Everyone wants a good deal, myself included. However, often in life you get what you pay for!
We’ve all seen the advertisement for the $500 divorce. That could be a really good deal if everything is agreed, it’s just drafting papers and sending for entry.
But, is it a good deal when it doesn’t work? Is it a good deal when it does work, but you weren’t advised of your rights. You did not know about all of the financial and equitable relief you could have gotten.
I’ve seen agreements where the parties agreed to maintain a million dollar whole life insurance policies. They had no idea what that meant or what expense that really involved.
I’ve seen agreements that have not included the correct child support and included terms so onerous a Court would never order it otherwise.
My advice is this, if you spent more than $500 to get married, plan on spending more than $500 to get divorced.
Matthew Thompson is a civil litigation attorney in Mississippi.
Essential Travel includes, “Travel required by…court order, including to transport children pursuant to a custody agreement.
We are operating in uncharted waters as far as what to do and when to do it regarding getting out of the house. However, generally speaking the Court expects you to abide by its Order unless it is unsafe to so do. The Court then expects parents to act reasonably, communicate and make reasonable accommodations.
COVID-19 is NOT an excuse to be a terrible parent.
There are a lot of ways to interact safely; in-person, ( so long as it is safe to do so), Facetime, Zoom, telephone, email, text, video and other electronic means.
Matthew Thompson is a Child Custody lawyer and encourages parents to be reasonable and not try to take advantage of these circumstances. Do what you believe is in the best interests of your child.
The Mississippi Supreme Court has been responsive to the COVID-19 threat and issued a number of Orders regarding same. As the information regarding the virus has changed the Court has made the necessary adjustments. Below is the content of the latest MS Supreme Court Order regarding proceedings throughout Mississippi Courts. Here is a link to all of the Supreme Court Orders, along with other Orders. Source; Mississippi Bar Association.
IT IS THEREFORE ORDERED:
All courts are urged to limit in-person, courthouse contact as much as possible by utilizing available technologies…
Judges’ offices or court clerks’ offices shall remain accessible by telephone and email, to the extent possible, during regular business hours…
To the extent that … technologies are prohibited, unavailable, or otherwise infeasible, certain in-person proceedings shall continue to be conducted in all local and state courts including, but not limited to:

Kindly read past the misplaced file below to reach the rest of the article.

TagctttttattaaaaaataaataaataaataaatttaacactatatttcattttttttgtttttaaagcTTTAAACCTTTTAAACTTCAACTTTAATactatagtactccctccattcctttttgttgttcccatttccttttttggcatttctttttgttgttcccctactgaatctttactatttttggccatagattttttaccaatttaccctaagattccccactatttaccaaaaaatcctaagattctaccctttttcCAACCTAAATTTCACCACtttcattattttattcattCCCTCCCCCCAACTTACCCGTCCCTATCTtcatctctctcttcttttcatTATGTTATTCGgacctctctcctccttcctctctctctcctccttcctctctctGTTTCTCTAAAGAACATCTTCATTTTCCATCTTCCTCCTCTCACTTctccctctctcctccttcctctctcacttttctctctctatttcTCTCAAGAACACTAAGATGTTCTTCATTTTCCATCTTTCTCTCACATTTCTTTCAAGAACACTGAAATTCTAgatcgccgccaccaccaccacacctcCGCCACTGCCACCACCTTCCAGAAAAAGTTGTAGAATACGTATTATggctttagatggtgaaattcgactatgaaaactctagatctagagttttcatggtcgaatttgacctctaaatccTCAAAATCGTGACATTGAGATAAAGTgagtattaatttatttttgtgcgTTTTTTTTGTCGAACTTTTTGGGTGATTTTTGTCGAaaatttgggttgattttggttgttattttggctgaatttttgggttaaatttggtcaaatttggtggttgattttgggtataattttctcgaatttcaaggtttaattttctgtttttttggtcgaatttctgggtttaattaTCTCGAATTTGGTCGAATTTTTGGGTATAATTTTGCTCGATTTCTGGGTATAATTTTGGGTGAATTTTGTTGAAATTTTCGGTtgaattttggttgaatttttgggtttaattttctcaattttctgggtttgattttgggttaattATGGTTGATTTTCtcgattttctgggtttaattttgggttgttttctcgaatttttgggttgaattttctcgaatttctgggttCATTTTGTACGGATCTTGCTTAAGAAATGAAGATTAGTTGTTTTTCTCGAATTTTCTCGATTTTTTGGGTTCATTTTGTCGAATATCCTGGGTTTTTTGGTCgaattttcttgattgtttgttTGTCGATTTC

a. Jury trials currently in progress. b. Department of Child Protection Services emergency matters related to child protection. c. Proceedings directly related to: (1) Protecting the constitutional rights of all persons; (2)Habeas corpus; (3) Emergency child-custody orders; 4) Relief from abuse and orders of protection; (5) Mandatory youth court detention hearings for youth held in custody; (6) Emergency mental-health orders; (7) Emergency protection of elderly or vulnerable persons; (8) Petitions for temporary injunctive relief; (9) Issues involving the COVID-19 public-health emergency; (10) Obtaining arrest and search warrants, and other proceedings required by law enforcement; (11) Ensuring the Mississippi Judiciary has met its constitutional requirements. d. Any other emergency and time-sensitive matters, in the discretion of individual judges.
Each judge is authorized to determine the manner in which necessary in-person proceedings are to be conducted. Any such in-person proceedings shall be limited to attorneys, parties, witnesses, security officers, members of the press, and other necessary persons, as determined by the trial judge.
All other in-person proceedings beyond those mandated under Paragraph 3., in all local and state courts, are subject to the Court’s prior Emergency Administrative Orders.
In the interest of preventing the transmission of COVID-19, personnel should be posted at all public entry points of all courts in the state, and individuals should be prohibited from entry if they have:
a. In the previous 14 days, visited China, Iran, South Korea, any European countries, or any other high-risk countries identified by the CDC, or traveled on a cruise ship; b. Resided with or been in close contact with someone who has been in any of those countries within the previous 14 days; c. Traveled domestically within the United States where COVID-19 has sustained widespread community transmission; d. Been asked to self-quarantine by any doctor, hospital, or health agency; e. Been diagnosed with or have had contact with anyone who has been diagnosed with COVID-19; or f. A fever, cough or shortness of breath. Individuals may also be screened for fever through use of a digital forehead and/or ear thermometer.
A case involving an attorney or party who is ill or in a high-risk category shall be rescheduled.
Individuals with legitimate court business who are ill, caring for someone who is ill or in a high-risk category are advised to stay home and request a continuance.
Jurors who are ill, caring for someone who is ill, or in a high-risk category shall have their jury service postponed to a later date.
Bailiffs should discourage congregating outside courtroom doors and encourage social distancing inside the courtroom.
To comply with the CDC’s latest guidance, within the discretion of the trial judge, gatherings may be limited to no more than 10 people.
This Order may be amended, extended, or otherwise modified, as circumstances may dictate.
Matthew Thompson is a Civil Litigation Lawyer in Mississippi and advises you to take necessary precautions concerning COVID-19.